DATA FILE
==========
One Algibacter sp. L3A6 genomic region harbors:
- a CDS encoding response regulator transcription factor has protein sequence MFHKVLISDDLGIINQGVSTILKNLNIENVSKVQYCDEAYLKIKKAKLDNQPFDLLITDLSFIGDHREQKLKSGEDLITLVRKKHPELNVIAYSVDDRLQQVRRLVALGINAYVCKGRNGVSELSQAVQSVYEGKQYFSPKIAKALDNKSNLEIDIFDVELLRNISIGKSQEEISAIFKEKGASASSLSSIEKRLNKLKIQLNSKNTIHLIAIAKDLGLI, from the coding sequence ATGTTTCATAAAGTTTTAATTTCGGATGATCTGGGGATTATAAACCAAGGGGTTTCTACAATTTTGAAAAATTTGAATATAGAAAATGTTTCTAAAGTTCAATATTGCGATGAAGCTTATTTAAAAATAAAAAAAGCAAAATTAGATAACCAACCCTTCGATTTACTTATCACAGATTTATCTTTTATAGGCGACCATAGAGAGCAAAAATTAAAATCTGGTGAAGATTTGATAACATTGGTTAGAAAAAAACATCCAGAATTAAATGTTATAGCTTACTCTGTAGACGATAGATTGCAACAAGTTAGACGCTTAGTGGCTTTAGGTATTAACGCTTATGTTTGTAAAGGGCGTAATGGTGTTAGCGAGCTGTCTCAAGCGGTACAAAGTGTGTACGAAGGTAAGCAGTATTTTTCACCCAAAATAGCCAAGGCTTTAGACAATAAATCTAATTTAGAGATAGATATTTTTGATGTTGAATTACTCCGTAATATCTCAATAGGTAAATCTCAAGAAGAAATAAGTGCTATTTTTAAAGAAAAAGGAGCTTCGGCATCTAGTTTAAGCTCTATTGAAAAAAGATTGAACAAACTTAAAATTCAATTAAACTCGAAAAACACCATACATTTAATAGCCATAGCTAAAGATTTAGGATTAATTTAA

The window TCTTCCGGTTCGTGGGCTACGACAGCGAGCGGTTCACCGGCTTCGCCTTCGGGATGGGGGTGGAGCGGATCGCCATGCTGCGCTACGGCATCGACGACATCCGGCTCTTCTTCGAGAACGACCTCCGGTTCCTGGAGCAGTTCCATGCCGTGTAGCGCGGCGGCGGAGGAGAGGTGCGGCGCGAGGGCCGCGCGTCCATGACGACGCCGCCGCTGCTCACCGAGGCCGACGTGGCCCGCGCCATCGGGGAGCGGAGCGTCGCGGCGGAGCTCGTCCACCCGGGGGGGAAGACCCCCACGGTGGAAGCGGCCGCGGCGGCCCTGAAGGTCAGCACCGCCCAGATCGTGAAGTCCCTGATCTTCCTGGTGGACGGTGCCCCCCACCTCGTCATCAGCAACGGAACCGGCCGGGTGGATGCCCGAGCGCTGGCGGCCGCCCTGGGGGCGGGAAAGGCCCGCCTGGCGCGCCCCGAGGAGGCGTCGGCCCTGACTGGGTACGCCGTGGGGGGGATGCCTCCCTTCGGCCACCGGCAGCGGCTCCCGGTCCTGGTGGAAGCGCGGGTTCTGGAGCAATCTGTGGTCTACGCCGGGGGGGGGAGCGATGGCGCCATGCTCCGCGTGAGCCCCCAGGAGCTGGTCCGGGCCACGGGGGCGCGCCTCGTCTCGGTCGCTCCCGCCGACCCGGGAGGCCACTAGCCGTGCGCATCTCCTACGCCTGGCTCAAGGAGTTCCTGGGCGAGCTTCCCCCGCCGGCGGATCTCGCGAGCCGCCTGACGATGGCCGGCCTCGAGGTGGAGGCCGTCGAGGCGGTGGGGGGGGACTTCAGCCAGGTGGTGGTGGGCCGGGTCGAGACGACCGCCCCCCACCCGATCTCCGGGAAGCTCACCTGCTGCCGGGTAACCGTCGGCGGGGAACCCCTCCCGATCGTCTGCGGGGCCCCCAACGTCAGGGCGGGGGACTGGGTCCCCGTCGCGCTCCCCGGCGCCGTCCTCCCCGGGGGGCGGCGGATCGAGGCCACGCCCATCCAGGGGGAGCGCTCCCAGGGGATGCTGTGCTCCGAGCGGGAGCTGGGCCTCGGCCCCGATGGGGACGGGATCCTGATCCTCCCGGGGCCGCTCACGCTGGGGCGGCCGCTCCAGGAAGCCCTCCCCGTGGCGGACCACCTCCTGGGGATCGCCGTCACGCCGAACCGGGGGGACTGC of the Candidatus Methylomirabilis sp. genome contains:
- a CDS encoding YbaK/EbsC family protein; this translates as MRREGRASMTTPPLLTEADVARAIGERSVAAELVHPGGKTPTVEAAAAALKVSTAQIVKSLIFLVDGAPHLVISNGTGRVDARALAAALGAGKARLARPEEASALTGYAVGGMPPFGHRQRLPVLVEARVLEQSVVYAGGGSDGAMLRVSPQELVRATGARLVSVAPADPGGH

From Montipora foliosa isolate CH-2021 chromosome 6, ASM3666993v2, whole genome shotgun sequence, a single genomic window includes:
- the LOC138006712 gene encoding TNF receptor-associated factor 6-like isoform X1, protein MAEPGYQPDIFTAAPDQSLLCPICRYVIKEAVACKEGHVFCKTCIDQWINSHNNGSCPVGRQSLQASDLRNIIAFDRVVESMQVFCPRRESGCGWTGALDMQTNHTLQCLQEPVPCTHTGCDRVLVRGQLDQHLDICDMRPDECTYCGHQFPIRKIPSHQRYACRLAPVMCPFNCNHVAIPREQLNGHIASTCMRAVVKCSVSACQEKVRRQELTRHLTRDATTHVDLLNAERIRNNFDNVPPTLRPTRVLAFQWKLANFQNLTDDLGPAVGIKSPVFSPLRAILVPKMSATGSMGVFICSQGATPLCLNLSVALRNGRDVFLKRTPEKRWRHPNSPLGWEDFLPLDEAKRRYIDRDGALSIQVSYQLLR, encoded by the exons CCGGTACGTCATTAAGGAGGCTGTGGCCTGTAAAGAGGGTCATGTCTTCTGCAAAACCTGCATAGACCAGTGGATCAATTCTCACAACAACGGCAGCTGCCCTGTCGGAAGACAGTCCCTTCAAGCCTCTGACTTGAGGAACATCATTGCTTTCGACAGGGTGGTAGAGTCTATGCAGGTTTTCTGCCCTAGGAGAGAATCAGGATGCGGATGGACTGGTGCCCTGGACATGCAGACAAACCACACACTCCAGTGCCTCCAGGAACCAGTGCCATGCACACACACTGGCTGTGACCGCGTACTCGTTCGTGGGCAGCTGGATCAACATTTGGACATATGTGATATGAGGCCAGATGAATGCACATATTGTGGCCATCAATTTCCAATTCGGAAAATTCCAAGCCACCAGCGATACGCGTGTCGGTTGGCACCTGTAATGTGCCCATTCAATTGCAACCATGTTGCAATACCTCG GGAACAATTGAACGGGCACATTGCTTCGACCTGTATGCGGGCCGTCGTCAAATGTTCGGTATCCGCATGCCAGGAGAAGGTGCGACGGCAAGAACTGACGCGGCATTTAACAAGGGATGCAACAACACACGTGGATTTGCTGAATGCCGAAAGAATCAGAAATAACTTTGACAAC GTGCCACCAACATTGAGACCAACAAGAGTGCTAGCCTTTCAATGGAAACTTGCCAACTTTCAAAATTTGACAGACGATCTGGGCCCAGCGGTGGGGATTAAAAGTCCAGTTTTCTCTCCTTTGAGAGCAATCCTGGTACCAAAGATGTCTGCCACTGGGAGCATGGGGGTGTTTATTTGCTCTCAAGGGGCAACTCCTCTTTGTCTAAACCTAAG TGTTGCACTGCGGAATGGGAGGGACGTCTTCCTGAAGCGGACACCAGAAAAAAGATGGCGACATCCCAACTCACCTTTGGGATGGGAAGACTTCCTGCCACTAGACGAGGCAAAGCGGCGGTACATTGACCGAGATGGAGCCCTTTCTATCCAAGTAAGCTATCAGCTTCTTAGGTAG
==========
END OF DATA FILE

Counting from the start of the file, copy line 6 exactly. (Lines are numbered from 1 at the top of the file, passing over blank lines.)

- the LOC138006712 gene encoding TNF receptor-associated factor 6-like isoform X1, protein MAEPGYQPDIFTAAPDQSLLCPICRYVIKEAVACKEGHVFCKTCIDQWINSHNNGSCPVGRQSLQASDLRNIIAFDRVVESMQVFCPRRESGCGWTGALDMQTNHTLQCLQEPVPCTHTGCDRVLVRGQLDQHLDICDMRPDECTYCGHQFPIRKIPSHQRYACRLAPVMCPFNCNHVAIPREQLNGHIASTCMRAVVKCSVSACQEKVRRQELTRHLTRDATTHVDLLNAERIRNNFDNVPPTLRPTRVLAFQWKLANFQNLTDDLGPAVGIKSPVFSPLRAILVPKMSATGSMGVFICSQGATPLCLNLSVALRNGRDVFLKRTPEKRWRHPNSPLGWEDFLPLDEAKRRYIDRDGALSIQVSYQLLR, encoded by the exons CCGGTACGTCATTAAGGAGGCTGTGGCCTGTAAAGAGGGTCATGTCTTCTGCAAAACCTGCATAGACCAGTGGATCAATTCTCACAACAACGGCAGCTGCCCTGTCGGAAGACAGTCCCTTCAAGCCTCTGACTTGAGGAACATCATTGCTTTCGACAGGGTGGTAGAGTCTATGCAGGTTTTCTGCCCTAGGAGAGAATCAGGATGCGGATGGACTGGTGCCCTGGACATGCAGACAAACCACACACTCCAGTGCCTCCAGGAACCAGTGCCATGCACACACACTGGCTGTGACCGCGTACTCGTTCGTGGGCAGCTGGATCAACATTTGGACATATGTGATATGAGGCCAGATGAATGCACATATTGTGGCCATCAATTTCCAATTCGGAAAATTCCAAGCCACCAGCGATACGCGTGTCGGTTGGCACCTGTAATGTGCCCATTCAATTGCAACCATGTTGCAATACCTCG GGAACAATTGAACGGGCACATTGCTTCGACCTGTATGCGGGCCGTCGTCAAATGTTCGGTATCCGCATGCCAGGAGAAGGTGCGACGGCAAGAACTGACGCGGCATTTAACAAGGGATGCAACAACACACGTGGATTTGCTGAATGCCGAAAGAATCAGAAATAACTTTGACAAC GTGCCACCAACATTGAGACCAACAAGAGTGCTAGCCTTTCAATGGAAACTTGCCAACTTTCAAAATTTGACAGACGATCTGGGCCCAGCGGTGGGGATTAAAAGTCCAGTTTTCTCTCCTTTGAGAGCAATCCTGGTACCAAAGATGTCTGCCACTGGGAGCATGGGGGTGTTTATTTGCTCTCAAGGGGCAACTCCTCTTTGTCTAAACCTAAG TGTTGCACTGCGGAATGGGAGGGACGTCTTCCTGAAGCGGACACCAGAAAAAAGATGGCGACATCCCAACTCACCTTTGGGATGGGAAGACTTCCTGCCACTAGACGAGGCAAAGCGGCGGTACATTGACCGAGATGGAGCCCTTTCTATCCAAGTAAGCTATCAGCTTCTTAGGTAG